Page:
A spare sump pump might be a good ideaWhen snow melts and floodwaters rise, a properly functioning sump pump system can be the difference between being high and dry and having a very wet basement.
By: J. Shane Mercer, INFORUM
When snow melts and floodwaters rise, a properly functioning sump pump system can be the difference between being high and dry and having a very wet basement.
Here are some tips for making sure your sump doesn’t let you down.
One way: Brian Brakke, owner of True Value Hardware in Moorhead, advises homeowners to install a one-way check valve on the pipe that runs from the pump. This type of valve will only allow water to flow one direction, preventing it from moving back down the tube when the pump stops.
Backup: A battery-powered backup sump is highly recommended, says Jim Haggerty, plumbing manager at Scheels Hardware in Fargo. If the power goes out or the standard pump just goes belly-up, the backup sump pump kicks in and takes up the slack.
Check it: It’s better to know there’s a problem with the system before you need it. Pour water into your sump pit to trigger the pump so you can verify that it’s doing its job.
Water alarm: There are a number of devices that can be used to detect water and give some kind of warning in the event that the sump isn’t doing its duty.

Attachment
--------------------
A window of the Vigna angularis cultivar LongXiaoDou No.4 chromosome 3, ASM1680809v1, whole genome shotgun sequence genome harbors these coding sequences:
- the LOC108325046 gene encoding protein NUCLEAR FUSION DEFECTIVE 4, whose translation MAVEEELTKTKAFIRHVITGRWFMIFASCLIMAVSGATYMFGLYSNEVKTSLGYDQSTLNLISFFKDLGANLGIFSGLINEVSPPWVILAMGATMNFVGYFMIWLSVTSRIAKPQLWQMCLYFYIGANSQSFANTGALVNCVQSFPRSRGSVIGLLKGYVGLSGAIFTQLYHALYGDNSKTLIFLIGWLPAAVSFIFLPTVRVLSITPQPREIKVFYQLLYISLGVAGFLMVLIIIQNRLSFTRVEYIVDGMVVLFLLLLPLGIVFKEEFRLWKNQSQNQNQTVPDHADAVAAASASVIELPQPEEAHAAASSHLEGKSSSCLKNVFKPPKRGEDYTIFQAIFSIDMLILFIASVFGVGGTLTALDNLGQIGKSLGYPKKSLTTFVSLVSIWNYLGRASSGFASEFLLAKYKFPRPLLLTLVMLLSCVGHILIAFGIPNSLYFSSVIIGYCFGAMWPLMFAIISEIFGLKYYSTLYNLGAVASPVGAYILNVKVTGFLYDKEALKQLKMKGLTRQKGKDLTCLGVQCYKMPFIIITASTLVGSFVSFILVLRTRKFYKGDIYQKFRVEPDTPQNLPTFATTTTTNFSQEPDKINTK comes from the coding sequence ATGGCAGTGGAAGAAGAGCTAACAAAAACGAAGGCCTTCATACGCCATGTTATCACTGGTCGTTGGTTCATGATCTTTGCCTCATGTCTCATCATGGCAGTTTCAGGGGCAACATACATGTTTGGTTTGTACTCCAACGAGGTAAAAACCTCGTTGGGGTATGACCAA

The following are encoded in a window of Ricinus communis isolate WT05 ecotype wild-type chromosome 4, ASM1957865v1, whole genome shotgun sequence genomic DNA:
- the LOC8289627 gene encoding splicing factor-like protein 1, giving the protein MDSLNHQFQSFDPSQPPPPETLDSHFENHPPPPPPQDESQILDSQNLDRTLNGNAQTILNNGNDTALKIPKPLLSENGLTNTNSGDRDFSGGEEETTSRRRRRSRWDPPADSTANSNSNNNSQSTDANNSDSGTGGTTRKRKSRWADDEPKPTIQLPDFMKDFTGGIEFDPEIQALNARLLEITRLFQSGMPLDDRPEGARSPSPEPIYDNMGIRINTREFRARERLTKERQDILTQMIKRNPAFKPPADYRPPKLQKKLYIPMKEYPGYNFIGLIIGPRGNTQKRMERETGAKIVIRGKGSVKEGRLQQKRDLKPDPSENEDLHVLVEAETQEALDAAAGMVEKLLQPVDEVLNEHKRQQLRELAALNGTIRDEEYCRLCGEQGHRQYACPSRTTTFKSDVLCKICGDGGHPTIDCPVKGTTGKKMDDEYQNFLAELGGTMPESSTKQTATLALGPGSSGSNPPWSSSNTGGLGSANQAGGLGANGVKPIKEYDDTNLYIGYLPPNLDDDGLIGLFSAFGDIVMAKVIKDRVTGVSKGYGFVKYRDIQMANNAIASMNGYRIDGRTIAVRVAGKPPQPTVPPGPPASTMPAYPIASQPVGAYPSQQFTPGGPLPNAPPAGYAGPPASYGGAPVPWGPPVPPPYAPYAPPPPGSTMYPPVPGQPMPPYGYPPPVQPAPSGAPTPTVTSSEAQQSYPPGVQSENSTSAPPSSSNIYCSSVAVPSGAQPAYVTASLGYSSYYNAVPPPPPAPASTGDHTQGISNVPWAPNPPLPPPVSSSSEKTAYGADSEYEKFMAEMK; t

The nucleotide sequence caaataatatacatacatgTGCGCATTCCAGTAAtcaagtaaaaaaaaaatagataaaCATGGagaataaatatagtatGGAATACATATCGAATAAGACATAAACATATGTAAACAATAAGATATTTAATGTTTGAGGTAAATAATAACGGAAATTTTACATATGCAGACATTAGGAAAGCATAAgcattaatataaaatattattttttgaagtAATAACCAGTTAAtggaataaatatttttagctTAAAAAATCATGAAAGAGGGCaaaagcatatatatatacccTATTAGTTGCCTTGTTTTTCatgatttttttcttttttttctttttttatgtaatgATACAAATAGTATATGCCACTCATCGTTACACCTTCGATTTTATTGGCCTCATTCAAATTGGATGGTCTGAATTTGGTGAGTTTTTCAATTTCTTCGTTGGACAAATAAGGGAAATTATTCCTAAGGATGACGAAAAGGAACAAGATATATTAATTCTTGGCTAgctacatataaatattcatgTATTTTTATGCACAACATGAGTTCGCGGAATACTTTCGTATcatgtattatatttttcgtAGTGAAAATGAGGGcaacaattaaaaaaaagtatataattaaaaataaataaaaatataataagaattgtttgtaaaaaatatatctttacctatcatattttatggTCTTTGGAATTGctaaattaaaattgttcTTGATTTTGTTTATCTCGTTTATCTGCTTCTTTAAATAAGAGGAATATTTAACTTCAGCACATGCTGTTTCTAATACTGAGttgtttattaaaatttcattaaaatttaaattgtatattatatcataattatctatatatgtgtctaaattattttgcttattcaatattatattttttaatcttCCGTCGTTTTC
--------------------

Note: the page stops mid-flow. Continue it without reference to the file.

Some are simple and sound an alarm to let you know there’s trouble. Or you can go high-tech with the Water Alarm Plus. It’s $70 and will call you on the phone if it detects water.
Keep it moving: You don’t want to pump the same water over and over again. So make sure that the water from the sump discharges at a point where it will flow downhill, away from the house.
Keeping a spare: It’s Murphy’s Law: When you most need something, it will break. So having an extra sump pump on hand in case the installed one goes bad could come in handy. Sure, it’s an extra expense and if you end up needing it, it’ll feel like the best deal you ever made.
Readers can reach Forum community content manager Shane Mercer at (701) 451-5734
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